Minimalism is often associated with getting rid of clutter, or paring your wardrobe down to a prescribed number of pieces. In the last year I have seen many references to various plans and pacts that can help people simplify their living and working space. I find this encouraging, especially when juxtaposed with our typically consumer (more is more) culture- there seems to finally be some push back. People are waking up in their 3,000 square foot homes after working a 60 hour week and asking what it’s all for. When your day to day life is so hectic and cluttered that you can’t even enjoy the consumer goods that you have traded so much time for, it seems a re-balancing act is in order.
I’m not sure why, but I’ve always had an acute fear of time running out. Even as a young child I felt sentimental and nostalgic. It has always seemed to me that life is perilously short, that I wouldn’t possibly be able to do everything that I wanted to do. After going to college and getting a fairly typical office job this seemed suddenly even more true. So much of my time was (and is) not my own, and coming home to a chaotic apartment after a long day of work was stressful. I didn’t want to be there, but I also had no motivation to work towards achieving any of my goals- so out I would go, in pursuit of an illusive idea of “fun”.
Even though I was practicing physical minimalism at that point, my mental world was an absolute windstorm of news feeds and parties, of social measuring sticks and feigned interests. I listened intently to conversations I had no interest in and held up friendships that wouldn’t have stood without my constant support and compromise. It’s easy to be liked when you always agree to the plans of others, when you bend your personality to appease someone else, when you act as though you’re interested even when you’re not. I flew from project to project, frantically searching for something that would feel meaningful and fulfilling. I started books and bands and left them all in a flurry when they failed to fill me with a feeling of internal satisfaction. It felt like each day, the smallest and most vulnerable parts of me were wandering farther and farther away – encircling each other in a torrent of frantic gravitational emotion and cloaked in the fear of never being quite enough.
Then I moved, and something strange happened.
For the first time in my life I had a living space that was mine to arrange (all 475 square feet of it). My partner and I found ourselves suddenly just with each other, when for years prior we had both had many roommates at a time. We combed through everything that we owned, only keeping truly relevant objects. I carefully selected furniture that suited our color preferences and needs, and we arranged it in the way that made the most sense to us.
Going through this process of evaluating things made me start to think about my time spent in the same way. I have a definite tendency to over-research, over-read, and over-absorb information. I started taking real note of how different things made me feel, and whether my knowledge of them could actually contribute to any sort of righting of wrong. I stopped reading the news, I stopped reading many of the blogs I had once avidly consumed. Being willfully ignorant your entire life is not something to brag about, but once you understand some of the complexities of the world, the painful histories and the dramatic social injustices that have occurred- is it actually helpful to continue reading about every single instance of it? My feeling is that it is not.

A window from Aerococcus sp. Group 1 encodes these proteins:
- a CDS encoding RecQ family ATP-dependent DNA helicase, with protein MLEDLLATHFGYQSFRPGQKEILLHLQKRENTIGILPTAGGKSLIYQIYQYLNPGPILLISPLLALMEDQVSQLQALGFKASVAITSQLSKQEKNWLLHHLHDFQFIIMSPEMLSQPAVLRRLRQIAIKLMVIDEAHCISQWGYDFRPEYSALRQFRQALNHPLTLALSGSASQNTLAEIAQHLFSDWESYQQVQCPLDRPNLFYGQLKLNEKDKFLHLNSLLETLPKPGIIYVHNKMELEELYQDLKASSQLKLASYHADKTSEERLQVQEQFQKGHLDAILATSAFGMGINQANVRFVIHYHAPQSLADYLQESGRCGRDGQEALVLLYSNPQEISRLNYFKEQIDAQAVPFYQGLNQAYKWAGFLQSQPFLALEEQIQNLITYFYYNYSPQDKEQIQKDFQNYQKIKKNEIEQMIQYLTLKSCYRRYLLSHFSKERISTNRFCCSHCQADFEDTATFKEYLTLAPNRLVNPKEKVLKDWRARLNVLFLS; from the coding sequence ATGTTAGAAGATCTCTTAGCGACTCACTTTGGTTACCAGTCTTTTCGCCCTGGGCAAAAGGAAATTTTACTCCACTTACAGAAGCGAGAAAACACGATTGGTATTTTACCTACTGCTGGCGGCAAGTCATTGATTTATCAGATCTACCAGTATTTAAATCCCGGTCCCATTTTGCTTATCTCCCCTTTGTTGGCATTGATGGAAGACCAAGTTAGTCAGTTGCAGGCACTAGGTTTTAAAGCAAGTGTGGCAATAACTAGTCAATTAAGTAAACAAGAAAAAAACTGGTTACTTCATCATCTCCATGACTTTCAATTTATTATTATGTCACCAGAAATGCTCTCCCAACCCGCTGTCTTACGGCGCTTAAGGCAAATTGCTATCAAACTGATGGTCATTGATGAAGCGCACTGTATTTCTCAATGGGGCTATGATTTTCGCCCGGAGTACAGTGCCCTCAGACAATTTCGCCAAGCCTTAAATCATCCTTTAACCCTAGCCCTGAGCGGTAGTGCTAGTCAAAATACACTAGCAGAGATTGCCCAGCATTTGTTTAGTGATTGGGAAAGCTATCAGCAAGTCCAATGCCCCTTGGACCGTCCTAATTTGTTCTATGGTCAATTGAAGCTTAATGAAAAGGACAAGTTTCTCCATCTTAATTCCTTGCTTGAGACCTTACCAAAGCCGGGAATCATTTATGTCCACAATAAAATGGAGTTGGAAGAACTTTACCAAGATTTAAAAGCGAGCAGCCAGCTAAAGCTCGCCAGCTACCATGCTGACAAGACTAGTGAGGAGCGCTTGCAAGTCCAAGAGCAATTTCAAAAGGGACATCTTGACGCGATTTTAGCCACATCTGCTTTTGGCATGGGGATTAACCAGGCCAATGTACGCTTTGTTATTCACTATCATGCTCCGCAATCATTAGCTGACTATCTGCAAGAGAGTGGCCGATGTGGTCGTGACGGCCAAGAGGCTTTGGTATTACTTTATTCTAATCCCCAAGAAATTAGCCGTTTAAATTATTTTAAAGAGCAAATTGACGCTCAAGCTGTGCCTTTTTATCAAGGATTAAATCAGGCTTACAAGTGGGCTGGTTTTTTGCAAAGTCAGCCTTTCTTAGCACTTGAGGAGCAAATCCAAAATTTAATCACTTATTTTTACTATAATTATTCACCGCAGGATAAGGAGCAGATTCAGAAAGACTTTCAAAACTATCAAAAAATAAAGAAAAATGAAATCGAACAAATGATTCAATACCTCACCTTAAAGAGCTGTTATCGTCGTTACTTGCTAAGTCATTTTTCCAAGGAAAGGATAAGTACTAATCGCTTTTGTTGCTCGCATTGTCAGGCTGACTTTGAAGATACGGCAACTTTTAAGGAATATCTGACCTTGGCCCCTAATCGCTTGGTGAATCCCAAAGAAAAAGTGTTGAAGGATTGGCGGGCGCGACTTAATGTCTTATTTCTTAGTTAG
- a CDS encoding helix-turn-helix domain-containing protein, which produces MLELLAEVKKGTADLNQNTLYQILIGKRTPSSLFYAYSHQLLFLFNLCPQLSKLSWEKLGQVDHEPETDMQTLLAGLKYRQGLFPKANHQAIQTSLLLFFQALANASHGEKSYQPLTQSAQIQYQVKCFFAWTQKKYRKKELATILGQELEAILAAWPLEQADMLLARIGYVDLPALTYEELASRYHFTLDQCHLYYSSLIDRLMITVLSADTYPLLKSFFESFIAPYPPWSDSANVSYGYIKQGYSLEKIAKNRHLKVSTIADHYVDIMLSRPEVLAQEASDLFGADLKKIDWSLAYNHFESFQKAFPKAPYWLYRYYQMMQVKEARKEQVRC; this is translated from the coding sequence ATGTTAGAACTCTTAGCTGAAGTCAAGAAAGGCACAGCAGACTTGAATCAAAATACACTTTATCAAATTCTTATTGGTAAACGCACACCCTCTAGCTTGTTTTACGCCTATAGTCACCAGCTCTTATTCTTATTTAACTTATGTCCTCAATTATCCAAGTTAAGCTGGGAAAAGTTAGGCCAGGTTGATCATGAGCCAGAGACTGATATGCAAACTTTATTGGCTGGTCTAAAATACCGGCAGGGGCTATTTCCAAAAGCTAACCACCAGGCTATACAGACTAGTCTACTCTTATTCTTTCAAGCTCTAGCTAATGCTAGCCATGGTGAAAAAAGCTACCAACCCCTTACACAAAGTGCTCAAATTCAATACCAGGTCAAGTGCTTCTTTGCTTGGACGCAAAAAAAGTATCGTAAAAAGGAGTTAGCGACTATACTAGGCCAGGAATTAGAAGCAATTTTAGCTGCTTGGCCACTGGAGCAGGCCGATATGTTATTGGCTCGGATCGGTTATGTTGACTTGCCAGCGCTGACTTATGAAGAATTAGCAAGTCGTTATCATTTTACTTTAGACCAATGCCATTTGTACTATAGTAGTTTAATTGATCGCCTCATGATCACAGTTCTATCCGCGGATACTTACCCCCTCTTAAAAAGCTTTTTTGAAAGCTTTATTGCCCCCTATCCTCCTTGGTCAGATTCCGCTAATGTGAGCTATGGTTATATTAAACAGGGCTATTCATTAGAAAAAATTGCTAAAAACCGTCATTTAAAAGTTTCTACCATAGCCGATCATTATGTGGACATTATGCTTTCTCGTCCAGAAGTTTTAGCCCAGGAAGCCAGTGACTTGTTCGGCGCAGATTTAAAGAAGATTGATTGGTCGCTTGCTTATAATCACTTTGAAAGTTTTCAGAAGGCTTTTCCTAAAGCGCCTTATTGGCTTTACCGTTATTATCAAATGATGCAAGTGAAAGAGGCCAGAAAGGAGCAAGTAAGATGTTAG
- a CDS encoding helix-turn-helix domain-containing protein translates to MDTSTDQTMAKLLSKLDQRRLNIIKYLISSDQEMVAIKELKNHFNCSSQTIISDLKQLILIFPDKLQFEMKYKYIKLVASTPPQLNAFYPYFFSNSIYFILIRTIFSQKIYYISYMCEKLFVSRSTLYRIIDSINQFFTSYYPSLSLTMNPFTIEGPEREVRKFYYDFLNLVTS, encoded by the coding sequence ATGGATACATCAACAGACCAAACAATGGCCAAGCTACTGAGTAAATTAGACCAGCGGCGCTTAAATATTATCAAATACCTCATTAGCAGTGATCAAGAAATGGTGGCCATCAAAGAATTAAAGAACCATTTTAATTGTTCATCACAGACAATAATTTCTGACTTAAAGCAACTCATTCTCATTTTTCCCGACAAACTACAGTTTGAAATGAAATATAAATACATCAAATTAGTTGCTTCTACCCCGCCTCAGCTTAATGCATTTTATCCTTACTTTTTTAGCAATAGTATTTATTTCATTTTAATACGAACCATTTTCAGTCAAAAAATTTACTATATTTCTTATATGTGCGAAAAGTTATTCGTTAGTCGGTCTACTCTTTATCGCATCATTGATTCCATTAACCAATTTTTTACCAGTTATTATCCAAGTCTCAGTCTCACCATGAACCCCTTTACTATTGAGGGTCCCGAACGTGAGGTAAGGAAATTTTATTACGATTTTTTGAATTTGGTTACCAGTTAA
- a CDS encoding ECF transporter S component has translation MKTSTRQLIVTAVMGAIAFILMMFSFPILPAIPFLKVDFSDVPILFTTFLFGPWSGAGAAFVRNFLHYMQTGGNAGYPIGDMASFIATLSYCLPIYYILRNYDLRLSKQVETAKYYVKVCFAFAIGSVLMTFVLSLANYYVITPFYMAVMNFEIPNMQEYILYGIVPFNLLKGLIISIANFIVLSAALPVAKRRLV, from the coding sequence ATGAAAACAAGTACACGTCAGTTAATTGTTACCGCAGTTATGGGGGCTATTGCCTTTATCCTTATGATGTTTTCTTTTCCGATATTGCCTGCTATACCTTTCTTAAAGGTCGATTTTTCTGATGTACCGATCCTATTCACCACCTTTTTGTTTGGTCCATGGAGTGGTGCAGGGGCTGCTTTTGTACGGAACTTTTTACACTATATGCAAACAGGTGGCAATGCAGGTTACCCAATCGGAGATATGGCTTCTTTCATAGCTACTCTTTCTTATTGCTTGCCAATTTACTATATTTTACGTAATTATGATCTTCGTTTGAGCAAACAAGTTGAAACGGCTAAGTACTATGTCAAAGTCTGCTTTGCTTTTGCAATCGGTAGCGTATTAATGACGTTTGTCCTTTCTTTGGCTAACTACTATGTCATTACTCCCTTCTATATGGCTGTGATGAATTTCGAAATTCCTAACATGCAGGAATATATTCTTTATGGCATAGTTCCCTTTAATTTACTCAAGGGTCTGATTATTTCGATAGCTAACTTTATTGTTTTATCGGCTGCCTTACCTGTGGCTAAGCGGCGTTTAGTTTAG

I prefer to use some of the time and money that I have towards positive causes, and try to put the rest out of my mind. It’s not that I’m burying my head in the sand, it’s more that, just as you only have enough room for a certain number of clothes in your closet, you only have enough room for a certain amount of thought in your brain at a time.
I began to assess my free time this way as well, I started asking myself why I was going to x,y, or z- was it the joy that the social situation would bring me? Was the project really personally inspiring to me? Or was it mostly out of a sense of obligation? I used to have the idea that obligation only came in the form of social pressure, but while I wasn’t necessarily being pressured by friends or peers- I was actually putting a huge amount of pressure on myself to behave in certain ways, to spend my time and energy doing certain things and not others. I had stopped listening to that internal burning passion that comes from doing something you truly love- and I’ve only just started to hear its whisper again.
That whisper, for me, is still off in the distance- I can hear it but I can’t quite make out what it’s saying. All I know now is that I have to keep listening, enjoy my time as much as I can, and occasionally remind myself that I don’t have to have it all figured out today.